Running is definitely a therapy of sorts for me. I’ve lived for most of my life suffering from depression, at times quite severe and debilitating. That led to addictions with food and alcohol in my adult years. Both of those addictions took over and consumed my life for many years, and obviously made the depression even worse. Life was like living in a dark tunnel. Such a narrow view in which to see, and so little light. But thankfully I found my way out, through major lifestyle changes. First was going fully plant-based. And then shortly afterwards running showed up in my life. I used to drink alcohol to numb the pain of my daily existence (there was nothing wrong with my life, but in my mind it was all pain). So once I added running to life, I realized that it brought me a level of peace that was so much better than whatever I had through the numbing of alcohol. It was an invigorating, vibrant state of presence, where any negative or depressed thoughts went away, and positive vibes were flowing.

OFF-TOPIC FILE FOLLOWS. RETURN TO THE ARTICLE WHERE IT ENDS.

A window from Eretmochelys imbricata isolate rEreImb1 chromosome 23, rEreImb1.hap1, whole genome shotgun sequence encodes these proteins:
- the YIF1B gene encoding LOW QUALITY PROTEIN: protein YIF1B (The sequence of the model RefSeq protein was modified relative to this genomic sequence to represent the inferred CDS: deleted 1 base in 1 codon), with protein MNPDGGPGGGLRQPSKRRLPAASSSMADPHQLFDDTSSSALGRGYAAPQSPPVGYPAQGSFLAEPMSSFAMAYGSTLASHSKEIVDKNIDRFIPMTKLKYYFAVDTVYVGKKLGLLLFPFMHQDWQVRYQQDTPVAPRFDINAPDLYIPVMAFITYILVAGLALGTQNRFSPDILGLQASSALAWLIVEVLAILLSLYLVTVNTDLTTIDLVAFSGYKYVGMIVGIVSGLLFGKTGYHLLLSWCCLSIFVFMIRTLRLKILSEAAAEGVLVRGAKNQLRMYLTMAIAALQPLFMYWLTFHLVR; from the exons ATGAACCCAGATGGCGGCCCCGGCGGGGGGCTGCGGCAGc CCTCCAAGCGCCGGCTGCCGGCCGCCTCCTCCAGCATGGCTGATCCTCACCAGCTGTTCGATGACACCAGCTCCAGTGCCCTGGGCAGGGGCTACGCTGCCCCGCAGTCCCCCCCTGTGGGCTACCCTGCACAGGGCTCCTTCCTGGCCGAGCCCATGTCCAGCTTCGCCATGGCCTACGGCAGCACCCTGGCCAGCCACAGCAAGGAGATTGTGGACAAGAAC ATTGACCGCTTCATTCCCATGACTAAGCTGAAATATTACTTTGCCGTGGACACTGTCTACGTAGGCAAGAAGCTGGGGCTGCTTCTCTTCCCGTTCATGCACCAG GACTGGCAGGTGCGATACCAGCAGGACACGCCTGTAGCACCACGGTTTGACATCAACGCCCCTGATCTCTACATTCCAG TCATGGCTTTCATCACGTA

4) Describe one of your most badass personal accomplishments on the trails. What was going through your mind during it?